Jump to ContentJump to Main Navigation
Adolescence and BeyondFamily Processes and Development$
Users without a subscription are not able to see the full content.

Patricia K. Kerig, Marc S. Schulz, and Stuart T. Hauser

Print publication date: 2012

Print ISBN-13: 9780199736546

Published to Oxford Scholarship Online: May 2012

DOI: 10.1093/acprof:oso/9780199736546.001.0001

Show Summary Details
Page of

PRINTED FROM OXFORD SCHOLARSHIP ONLINE (www.oxfordscholarship.com). (c) Copyright Oxford University Press, 2020. All Rights Reserved. An individual user may print out a PDF of a single chapter of a monograph in OSO for personal use. date: 28 May 2020

Autonomy with Connection

Autonomy with Connection

Influences of Parental Psychological Control on Mutuality in Emerging Adults’ Close Relationships

Chapter:
(p.134) 6 Autonomy with Connection
Source:
Adolescence and Beyond
Author(s):

Patricia K. Kerig

Julie A. Swanson

Rose Marie Ward

Publisher:
Oxford University Press
DOI:10.1093/acprof:oso/9780199736546.003.0009

The developmental psychopathology perspective posits that one of the primary stage-salient developmental tasks of emerging adulthood is the formation of healthy intimate relationships outside the family. However, researchers are still trying to ascertain the specific developmental building blocks that facilitate mastery of this task, and the qualities of parent-child relationships that contribute to adaptive functioning during this transition. This chapter focuses on the development of the capacity for a balance of separation and connection in relationships, termed mutuality of autonomy, and investigates ways in which problems involving parent-child boundary dissolution—particularly, parental psychological control—might compromise the emergence of mutual autonomy during the transition from adolescence to adulthood.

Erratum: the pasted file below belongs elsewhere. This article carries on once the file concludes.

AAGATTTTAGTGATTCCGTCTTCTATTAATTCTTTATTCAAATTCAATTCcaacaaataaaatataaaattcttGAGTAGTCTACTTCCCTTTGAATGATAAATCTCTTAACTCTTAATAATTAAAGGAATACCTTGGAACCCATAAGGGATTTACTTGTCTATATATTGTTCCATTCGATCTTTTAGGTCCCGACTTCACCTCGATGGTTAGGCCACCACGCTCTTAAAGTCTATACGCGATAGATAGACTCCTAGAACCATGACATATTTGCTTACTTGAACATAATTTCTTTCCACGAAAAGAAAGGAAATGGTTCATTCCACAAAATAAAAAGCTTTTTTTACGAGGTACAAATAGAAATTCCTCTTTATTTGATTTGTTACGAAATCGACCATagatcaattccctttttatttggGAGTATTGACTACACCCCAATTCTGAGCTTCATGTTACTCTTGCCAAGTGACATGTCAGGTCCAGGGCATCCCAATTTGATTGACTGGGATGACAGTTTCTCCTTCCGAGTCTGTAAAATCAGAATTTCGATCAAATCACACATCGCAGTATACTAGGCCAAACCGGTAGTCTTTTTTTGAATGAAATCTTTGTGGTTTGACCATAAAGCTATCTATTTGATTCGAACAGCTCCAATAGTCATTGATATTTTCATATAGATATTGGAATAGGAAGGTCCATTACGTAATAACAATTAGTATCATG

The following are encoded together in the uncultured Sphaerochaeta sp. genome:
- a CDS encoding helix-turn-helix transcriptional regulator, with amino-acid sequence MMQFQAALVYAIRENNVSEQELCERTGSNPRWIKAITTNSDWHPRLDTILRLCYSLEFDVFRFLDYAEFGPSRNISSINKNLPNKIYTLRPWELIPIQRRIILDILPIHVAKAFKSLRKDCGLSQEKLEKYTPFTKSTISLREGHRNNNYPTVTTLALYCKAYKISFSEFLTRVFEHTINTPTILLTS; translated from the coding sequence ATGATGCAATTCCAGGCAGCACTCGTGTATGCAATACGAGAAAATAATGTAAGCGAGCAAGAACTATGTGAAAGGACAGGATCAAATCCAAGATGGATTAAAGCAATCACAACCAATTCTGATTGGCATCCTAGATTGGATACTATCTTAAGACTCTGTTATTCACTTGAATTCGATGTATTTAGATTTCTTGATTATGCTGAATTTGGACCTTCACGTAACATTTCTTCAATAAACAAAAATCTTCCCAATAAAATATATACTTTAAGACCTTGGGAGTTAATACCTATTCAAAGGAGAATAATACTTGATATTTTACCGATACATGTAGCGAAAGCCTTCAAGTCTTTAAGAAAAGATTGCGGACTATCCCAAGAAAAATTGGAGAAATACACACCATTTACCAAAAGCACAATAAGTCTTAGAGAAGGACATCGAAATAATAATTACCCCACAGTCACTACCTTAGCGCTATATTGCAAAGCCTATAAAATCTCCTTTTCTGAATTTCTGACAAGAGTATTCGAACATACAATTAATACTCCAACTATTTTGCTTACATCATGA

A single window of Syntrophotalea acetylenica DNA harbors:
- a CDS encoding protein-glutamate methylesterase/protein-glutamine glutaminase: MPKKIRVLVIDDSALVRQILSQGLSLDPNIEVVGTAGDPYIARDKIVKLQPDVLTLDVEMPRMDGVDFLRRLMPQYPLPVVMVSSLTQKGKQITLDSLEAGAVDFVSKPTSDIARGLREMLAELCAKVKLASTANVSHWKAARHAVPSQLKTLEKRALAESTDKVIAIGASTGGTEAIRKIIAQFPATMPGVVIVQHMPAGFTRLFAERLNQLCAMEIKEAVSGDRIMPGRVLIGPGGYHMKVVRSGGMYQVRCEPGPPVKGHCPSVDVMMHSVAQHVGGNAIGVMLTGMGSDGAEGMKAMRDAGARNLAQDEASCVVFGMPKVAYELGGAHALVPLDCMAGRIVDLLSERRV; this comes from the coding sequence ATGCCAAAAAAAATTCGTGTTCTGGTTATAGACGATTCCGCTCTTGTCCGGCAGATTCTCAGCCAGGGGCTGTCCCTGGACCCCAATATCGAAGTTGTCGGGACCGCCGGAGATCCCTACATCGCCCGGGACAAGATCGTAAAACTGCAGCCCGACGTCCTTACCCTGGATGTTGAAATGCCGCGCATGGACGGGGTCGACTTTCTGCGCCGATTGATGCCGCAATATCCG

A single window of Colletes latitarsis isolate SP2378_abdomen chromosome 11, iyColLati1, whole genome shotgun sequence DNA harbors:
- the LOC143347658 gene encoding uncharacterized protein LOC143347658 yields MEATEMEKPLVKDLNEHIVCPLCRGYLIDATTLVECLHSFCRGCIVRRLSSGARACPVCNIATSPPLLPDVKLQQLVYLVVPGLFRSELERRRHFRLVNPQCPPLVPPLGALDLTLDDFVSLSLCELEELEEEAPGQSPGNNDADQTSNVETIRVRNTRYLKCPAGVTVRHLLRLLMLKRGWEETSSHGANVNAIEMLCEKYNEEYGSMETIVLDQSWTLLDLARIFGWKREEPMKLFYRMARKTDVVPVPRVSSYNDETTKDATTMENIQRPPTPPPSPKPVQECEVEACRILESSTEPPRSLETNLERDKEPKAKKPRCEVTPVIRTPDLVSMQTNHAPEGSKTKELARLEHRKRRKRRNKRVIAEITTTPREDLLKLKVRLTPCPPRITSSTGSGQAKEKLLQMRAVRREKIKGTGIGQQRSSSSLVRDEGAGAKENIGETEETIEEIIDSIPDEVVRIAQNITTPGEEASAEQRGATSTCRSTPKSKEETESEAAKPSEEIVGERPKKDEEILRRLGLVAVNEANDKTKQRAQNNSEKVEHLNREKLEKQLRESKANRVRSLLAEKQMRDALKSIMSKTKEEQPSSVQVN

Keywords:   developmental psychopathology, adulthood, intimate relationships, mutual autonomy, parent-child, parental psychological control, adolescence

Oxford Scholarship Online requires a subscription or purchase to access the full text of books within the service. Public users can however freely search the site and view the abstracts and keywords for each book and chapter.

Please, subscribe or login to access full text content.

If you think you should have access to this title, please contact your librarian.

To troubleshoot, please check our FAQs , and if you can't find the answer there, please contact us .